Hodor always seems to be one step behind waiting to be told what to do or how something works in the popular show, Game of Thrones. So if he wants to learn Office 365, it's important to start from the beginning with Sites.
Office 365 introduces a new way of working and completely changes the way we look at technology in the Microsoft space. We’re putting aside the concept of “products”, like SharePoint or Exchange, and starting to provide experiences to our users.
Don’t get us wrong, these products are still very much there, it’s just that the users don't care about the technology, and instead want solutions to use right away. One offered by Office 365 is sites. And in this article, I’ll explain exactly what Sites are in Office 365.
Other Articles to Learn Office 365
From SharePoint Sites to Office 365, a brief overview
As mentioned, Office 365 is a way to take parts of Exchange, SharePoint, and other Microsoft products and put them together in order to provide you with a ready to use solution. This was part of an announcement made by Microsoft on SharePoint 2016 and how Office 365 fits in.
If you’re familiar with SharePoint, you’ll quickly feel familiar with Office 365 sites as it’s the technology used to provide this service. What made SharePoint so popular, was that ability to create sites at work quickly and easily, without the need of IT. In these sites, we can put our documents or lists of information, and always access them using our browser.
The way it works, there are different Site Templates that come with prepared settings to serve different scenarios. For example, you could use the very popular Team Site template to create a site for a team to work together. In fact, you could say it was the first attempt at providing “Experiences” that worked from anywhere regardless of the device.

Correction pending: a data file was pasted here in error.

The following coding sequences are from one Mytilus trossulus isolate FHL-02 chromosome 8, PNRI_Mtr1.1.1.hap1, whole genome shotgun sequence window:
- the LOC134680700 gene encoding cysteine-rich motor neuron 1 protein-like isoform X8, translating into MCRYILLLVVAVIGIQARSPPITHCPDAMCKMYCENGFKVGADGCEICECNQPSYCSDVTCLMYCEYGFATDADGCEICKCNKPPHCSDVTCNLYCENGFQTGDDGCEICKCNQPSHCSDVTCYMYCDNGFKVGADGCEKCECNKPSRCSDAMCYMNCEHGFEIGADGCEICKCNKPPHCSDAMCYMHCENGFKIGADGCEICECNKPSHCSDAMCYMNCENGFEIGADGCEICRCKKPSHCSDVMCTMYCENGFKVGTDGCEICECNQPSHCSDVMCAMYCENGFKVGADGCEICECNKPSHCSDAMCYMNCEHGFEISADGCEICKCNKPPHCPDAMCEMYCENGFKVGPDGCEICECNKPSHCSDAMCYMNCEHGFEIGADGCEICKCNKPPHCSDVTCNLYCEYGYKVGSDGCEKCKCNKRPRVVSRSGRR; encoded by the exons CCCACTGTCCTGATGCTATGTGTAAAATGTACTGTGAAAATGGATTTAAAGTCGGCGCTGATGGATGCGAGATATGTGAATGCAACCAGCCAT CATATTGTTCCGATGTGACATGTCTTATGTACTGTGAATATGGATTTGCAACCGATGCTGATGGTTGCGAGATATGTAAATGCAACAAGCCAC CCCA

What’s an Office 365 SharePoint Site
Ok, so we know that you can create and use sites in Office 365 and that the technology used to build these is SharePoint. But there’s a lot you can do with an Office 365 Site! That’s why it’s important to understand what’s in it and how it works before you begin anything. In fact, if you have time to sit and watch my recording on understanding the SharePoint basics it would be a great start and I highly recommend it.
Sometimes, I like to refer to an Office 365 SharePoint Site as a box. You create this box and you get to put things in it that include Lists, Libraries and content within them. The advantage here, is that this box you are giving to a user can be viewed and worked on from anywhere as long as you have a browser and a connection to it. Another benefit is that you don't need to be IT to build what you want. It’s like a box of LEGOs, you build what you want with what’s in the box (Site).
Before you begin, you need to understand the terminology of SharePoint Sites in Office 365. Depending on where the Site is created in your hierarchy or what feature created it, it may be called differently. So let’s cover that first.
Sub Sites: The way sites work is that you always create them from within an existing site. So, if you're in Site A and decide to create a Site B below it, Site B will become Site A’s Sub Site. Every created site always has a parent one, unless it's the Root Site of the Site Collection (see Site Collection below).
Site Collections: To begin creating Office 365 SharePoint Sites, an Office 365 SharePoint Admin must go to their Admin page and create a new Site that won't have a parent site. This site will be called the Root Site, or sometimes the Top Level Site, and thus creating a new Site Collection. A Site Collection is what we call all the sites that are grouped together by the same Root Site or Top Level Site.